Russian footballers are the cleanest in the world – team doctor Bezuglov

Russian footballers are the cleanest in the world – team doctor Bezuglov
Russia’s national football team doctor, Eduard Bezuglov, says Russian players are the “cleanest in the world” due to rigorous drug-testing measures implemented by the country’s football association.

Russian internationals have previously been the subject of doping speculation. In 2017, FIFA launched an investigation into allegations of drug cheating by Russian players at the 2014 Brazil World Cup.

However, last summer, FIFA boss Gianni Infantino confirmed that each doping test from the 23 Russian players taking part in the tournament had come back negative. Infantino was keen to stress that the players were tested “by people in [FIFA’s] laboratory in Lausanne.”

Team Russia doctor Bezuglov says that unprecedented testing techniques from the Russian Football Union (RFU) and the Russian Anti-Doping Agency (RUSADA) make Russian players less likely than any others worldwide to be found guilty of doping.

These measures include "mandatory online courses" and publishing medical guidelines for teams in each of the country’s football leagues.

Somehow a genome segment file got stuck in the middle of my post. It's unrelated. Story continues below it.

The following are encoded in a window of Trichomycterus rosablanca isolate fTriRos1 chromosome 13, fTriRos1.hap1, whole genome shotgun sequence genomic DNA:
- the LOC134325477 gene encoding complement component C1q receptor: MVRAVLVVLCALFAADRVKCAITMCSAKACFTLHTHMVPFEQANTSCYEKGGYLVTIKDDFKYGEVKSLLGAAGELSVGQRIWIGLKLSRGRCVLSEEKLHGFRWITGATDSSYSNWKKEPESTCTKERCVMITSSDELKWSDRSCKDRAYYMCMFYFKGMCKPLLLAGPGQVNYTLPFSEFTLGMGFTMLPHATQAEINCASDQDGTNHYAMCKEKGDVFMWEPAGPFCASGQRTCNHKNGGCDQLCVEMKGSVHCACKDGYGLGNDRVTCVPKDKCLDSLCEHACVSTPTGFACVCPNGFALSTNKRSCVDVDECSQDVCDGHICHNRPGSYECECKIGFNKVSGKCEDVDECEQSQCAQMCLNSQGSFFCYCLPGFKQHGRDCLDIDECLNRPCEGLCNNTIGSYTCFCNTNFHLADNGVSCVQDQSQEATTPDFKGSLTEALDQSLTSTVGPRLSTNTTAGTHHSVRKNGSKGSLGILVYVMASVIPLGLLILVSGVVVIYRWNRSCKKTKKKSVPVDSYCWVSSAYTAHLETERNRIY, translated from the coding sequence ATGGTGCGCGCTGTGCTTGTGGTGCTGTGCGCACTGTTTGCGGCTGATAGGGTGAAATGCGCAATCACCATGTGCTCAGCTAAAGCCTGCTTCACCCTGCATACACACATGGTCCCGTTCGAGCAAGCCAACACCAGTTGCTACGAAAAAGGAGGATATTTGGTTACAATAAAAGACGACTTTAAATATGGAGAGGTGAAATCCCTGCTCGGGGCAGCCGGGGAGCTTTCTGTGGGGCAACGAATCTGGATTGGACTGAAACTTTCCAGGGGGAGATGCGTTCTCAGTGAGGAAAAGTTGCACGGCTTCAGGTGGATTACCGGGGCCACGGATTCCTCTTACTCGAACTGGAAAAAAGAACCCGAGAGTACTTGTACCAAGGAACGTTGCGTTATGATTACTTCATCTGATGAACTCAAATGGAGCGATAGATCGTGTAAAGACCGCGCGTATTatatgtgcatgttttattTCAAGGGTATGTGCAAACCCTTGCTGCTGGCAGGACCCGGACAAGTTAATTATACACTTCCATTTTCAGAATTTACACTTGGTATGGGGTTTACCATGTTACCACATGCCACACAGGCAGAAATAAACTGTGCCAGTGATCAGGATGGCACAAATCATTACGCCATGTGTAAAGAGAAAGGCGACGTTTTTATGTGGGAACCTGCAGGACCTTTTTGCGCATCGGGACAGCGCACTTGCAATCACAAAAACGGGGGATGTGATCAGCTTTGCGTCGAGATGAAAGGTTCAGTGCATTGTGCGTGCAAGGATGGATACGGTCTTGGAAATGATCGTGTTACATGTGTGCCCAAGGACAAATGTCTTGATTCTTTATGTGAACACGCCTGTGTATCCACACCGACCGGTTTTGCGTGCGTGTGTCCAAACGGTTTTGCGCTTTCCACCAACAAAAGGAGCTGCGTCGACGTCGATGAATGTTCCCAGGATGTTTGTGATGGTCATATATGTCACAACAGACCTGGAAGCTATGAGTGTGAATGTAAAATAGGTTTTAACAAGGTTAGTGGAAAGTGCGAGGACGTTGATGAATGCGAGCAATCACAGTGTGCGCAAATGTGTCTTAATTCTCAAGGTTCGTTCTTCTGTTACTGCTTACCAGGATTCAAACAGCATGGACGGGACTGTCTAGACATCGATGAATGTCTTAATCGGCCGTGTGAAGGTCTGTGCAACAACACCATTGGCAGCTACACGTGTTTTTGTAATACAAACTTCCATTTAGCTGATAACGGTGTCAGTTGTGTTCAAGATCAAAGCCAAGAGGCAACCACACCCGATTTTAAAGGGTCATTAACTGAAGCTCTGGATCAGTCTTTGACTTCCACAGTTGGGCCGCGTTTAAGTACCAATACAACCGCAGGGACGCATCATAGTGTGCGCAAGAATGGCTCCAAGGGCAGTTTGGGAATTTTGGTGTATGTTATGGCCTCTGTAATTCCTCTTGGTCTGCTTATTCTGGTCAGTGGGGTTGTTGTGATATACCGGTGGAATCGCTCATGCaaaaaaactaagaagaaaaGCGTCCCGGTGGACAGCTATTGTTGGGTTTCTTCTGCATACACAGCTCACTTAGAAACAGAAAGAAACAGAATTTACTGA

"There is no such thing anywhere else in the world," Bezuglov told RIA Novosti. "In other words, I do not know of any other sport that does not have a problem with banned drugs. But Russian football does not have this problem."

Russian track and field athletes suffered a blanket ban at the 2016 Rio Olympic Games amid allegations of state-sponsored doping. In February 2018, the International Olympic Committee (IOC) upheld a ban on the Russian Olympic Committee (ROC), which prevented Russian national symbols from being displayed at the PyeongChang Winter Games, including the country’s anthem.

Bezuglov is sure there will be no repeat at this summer’s World Cup. The doctor claims there has not been a single positive drug test from over 1,500 Russian-player samples taken since the World Anti-Doping Agency (WADA) suspended RUSADA’s license in November 2015.

"In this entire time, there has not been a single positive test. I think that a lot of the credit for this should go to [RFU president] Vitaly Mutko, no matter what people may think of him now," Bezuglov said.

"He constantly told us: ‘Have meetings, explain things, educate and scare them, do whatever you want, but make sure there is no doping in football.’ The beautiful game is not among the sports closely associated with doping and past Russian problems should have no impact on the World Cup.”

Russia take on five-time world champions Brazil in a friendly match this Friday at Luzhniki Stadium in Moscow, before meeting France in St. Petersburg on March 27. The games serve as preparation for the World Cup, which takes place from June 14 to July 15 in 12 stadiums across 11 Russian host cities.

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